• In 2001 Terry Clark requested all further appeals on his behalf end. Fifteen years after he pleaded guilty, Millions in state dollars spent on the endless appeals plus the cost of all those years of incarceration, the state was finally going to see justice done. Most of the people in the state had to be reminded or informed about the crime. It was like ancient history. The newspapers ran numerous articles on the crime and the history of the death penalty in the state. With the exception of the five years I was exiled to Texas going to college and seminary, I've lived here since 1963. It never dawned on me that this was going to be the first execution to happen in all that time. The previous execution took place in 1960 by gas chamber. It was mentioned that we switched from hanging to the gas chamber in the early 1950's (to make good use of the nazi's preferred means of killing people), and that this was the only time it was ever used. Millions of dollars spent at tax payer expense in 1950's money to be used only one time. That boggled my mind. Terry Clark died by lethal injection. A much cheaper means of execution, not counting the cost of fifteen years of legal bills the state coughed up for both sides of the appeals.
  • That's when the math hit me. Why don't good fiscal conservatives do the math, at least for this state. Texas has it down to a science in cutting costs and railroading people to the gurney. It costs $35,000 dollars per year to house an inmate in maximum security. Life without parole, given the offender is in his late teens or early twenties, say thirty years before they die of natural causes on average. That comes to $1,050.000. Round it off to one mil. Now Terry Clark was costing taxpayers his room and board for 15 years so out of the one mil we still payed five hundred grand. In essence we spent millions of dollars to shorten his miserable life so we could save half a mil. Even if he lived another ten years we'd have only saved another 350 thousand. The state won't mention exactly how much we payed for all those legal appeals, but it would be a pretty safe bet at the going lawyers fees to be well over 5 possibly 10 million bucks. Did we get a lot of bang for it?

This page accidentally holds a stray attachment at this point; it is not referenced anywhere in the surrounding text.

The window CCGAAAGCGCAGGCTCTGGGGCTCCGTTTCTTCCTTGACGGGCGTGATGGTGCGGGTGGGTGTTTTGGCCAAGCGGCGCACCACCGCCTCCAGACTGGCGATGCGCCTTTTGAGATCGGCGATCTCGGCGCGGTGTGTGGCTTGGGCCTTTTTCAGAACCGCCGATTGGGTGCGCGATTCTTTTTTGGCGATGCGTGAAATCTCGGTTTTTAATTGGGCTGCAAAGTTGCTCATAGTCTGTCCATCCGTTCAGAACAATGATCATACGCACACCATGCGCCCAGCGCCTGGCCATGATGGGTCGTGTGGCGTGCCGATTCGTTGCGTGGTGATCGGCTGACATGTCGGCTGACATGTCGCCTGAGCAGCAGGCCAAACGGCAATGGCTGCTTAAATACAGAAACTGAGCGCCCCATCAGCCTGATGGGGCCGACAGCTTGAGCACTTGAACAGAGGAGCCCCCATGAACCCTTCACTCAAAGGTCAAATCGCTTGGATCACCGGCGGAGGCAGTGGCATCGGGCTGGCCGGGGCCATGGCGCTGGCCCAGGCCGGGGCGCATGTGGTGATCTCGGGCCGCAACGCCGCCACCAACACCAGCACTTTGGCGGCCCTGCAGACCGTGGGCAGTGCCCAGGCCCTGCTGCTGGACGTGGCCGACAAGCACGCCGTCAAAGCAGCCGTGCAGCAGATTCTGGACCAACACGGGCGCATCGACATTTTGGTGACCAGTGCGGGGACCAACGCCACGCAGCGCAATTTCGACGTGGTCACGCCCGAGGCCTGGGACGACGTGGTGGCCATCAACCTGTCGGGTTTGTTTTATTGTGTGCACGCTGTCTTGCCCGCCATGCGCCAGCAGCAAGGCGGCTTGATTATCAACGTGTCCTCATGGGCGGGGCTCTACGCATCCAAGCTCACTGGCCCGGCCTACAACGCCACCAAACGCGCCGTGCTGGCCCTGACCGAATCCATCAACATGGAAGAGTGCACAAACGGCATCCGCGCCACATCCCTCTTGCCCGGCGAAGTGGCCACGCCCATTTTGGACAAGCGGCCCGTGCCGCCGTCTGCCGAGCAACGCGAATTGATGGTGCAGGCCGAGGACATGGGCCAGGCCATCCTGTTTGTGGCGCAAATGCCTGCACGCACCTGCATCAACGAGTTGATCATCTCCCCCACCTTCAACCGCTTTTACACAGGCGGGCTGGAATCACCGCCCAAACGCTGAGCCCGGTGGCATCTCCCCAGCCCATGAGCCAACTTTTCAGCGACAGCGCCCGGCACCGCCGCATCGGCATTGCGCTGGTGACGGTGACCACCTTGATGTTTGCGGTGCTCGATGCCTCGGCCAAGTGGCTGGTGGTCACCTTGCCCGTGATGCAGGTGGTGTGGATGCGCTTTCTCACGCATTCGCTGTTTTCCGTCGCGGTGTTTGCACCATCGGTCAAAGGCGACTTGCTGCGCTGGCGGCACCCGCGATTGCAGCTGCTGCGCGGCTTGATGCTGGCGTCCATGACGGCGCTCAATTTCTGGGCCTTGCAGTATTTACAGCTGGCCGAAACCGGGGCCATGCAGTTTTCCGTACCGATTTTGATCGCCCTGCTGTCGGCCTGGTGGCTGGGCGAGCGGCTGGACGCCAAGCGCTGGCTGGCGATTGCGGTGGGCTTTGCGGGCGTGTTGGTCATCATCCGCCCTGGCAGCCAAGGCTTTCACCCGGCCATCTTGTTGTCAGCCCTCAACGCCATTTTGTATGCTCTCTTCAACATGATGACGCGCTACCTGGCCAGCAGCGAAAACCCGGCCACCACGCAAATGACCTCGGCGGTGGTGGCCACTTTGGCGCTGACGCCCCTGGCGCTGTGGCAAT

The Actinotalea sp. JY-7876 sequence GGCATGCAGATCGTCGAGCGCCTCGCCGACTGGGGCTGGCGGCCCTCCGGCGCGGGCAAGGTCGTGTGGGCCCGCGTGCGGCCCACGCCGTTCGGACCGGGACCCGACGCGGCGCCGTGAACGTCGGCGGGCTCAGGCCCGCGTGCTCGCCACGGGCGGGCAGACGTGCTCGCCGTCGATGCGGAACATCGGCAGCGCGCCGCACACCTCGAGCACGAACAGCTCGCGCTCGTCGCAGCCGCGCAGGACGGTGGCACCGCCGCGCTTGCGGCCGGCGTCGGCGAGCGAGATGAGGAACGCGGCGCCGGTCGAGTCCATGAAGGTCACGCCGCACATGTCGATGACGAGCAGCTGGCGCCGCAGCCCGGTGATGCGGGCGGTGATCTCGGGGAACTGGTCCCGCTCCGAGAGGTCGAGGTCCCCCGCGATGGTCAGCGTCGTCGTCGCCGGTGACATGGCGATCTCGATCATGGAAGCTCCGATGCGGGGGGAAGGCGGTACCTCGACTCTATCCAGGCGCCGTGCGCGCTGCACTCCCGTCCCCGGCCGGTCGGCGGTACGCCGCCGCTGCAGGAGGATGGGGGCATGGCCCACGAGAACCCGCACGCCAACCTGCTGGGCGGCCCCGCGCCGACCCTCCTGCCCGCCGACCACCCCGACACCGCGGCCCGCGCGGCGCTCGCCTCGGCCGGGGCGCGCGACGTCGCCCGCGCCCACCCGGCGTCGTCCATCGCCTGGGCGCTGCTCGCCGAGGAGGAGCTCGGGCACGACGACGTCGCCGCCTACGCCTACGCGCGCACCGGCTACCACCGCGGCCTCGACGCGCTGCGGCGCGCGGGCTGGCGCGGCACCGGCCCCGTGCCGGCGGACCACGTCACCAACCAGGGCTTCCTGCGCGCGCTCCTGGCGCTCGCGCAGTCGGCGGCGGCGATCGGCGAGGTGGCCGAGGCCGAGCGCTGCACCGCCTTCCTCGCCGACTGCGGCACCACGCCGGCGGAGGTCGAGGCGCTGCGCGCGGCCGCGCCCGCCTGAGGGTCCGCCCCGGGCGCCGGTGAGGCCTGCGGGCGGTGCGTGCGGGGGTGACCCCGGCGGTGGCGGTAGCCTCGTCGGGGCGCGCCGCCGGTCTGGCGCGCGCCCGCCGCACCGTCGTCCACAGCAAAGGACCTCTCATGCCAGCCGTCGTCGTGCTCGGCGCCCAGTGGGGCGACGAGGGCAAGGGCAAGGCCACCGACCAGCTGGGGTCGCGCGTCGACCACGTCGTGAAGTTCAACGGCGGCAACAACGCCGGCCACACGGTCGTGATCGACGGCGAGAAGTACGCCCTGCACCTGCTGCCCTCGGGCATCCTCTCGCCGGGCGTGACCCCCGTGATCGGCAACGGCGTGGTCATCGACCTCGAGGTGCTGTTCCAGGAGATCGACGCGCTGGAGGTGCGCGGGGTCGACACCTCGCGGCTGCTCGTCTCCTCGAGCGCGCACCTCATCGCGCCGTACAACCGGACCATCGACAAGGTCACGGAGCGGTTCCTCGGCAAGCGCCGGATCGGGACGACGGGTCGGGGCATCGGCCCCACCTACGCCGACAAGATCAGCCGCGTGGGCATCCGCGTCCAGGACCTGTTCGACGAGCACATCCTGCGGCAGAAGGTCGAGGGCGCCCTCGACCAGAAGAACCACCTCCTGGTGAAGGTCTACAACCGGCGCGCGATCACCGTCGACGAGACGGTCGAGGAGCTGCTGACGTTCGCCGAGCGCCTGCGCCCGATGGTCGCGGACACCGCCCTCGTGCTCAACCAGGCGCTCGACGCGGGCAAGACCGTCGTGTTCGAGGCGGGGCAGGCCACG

• I'm not without pity or heartless concerning the pain the Gore family went through in all those years and still do. And as I said earlier when looking down on my children, now my grandchildren, I'd still want any and all things done to those who would hurt them in this way. But in my soul searching I've concluded locking the animals up in a pen for the rest of their lives to protect society from their crimes is more important than my need for revenge, and that society shouldn't have to foot the bill for whatever closure I might or might not feel in watching someone put to sleep like a rabid dog.

4 comments:

Michael Manning said...

I recall the Sharon Tate murders and the shock of our neighborhood the following morning after reading the headlines. So many tragic and senseless acts of viiolence I will never comprehend.

Anonymous said...

A long time ago I was asked that if any one took a loved one from me, Would I forgive them or let them rot, or die in prison? My answer has not changed: I would forgive them. I would always say that answer regardless of the crime. that reason is due to the way I was raised and the fact that I had been forgiven for a sin I had committed against another. To be shown such mercy as if I deserved it had moved me to the point of tears. that is why I choose my answer.

P M Prescott said...

Anon, thank you for your insight.

P M Prescott said...

Michael, Manson and his family are still in prison. Society was protected.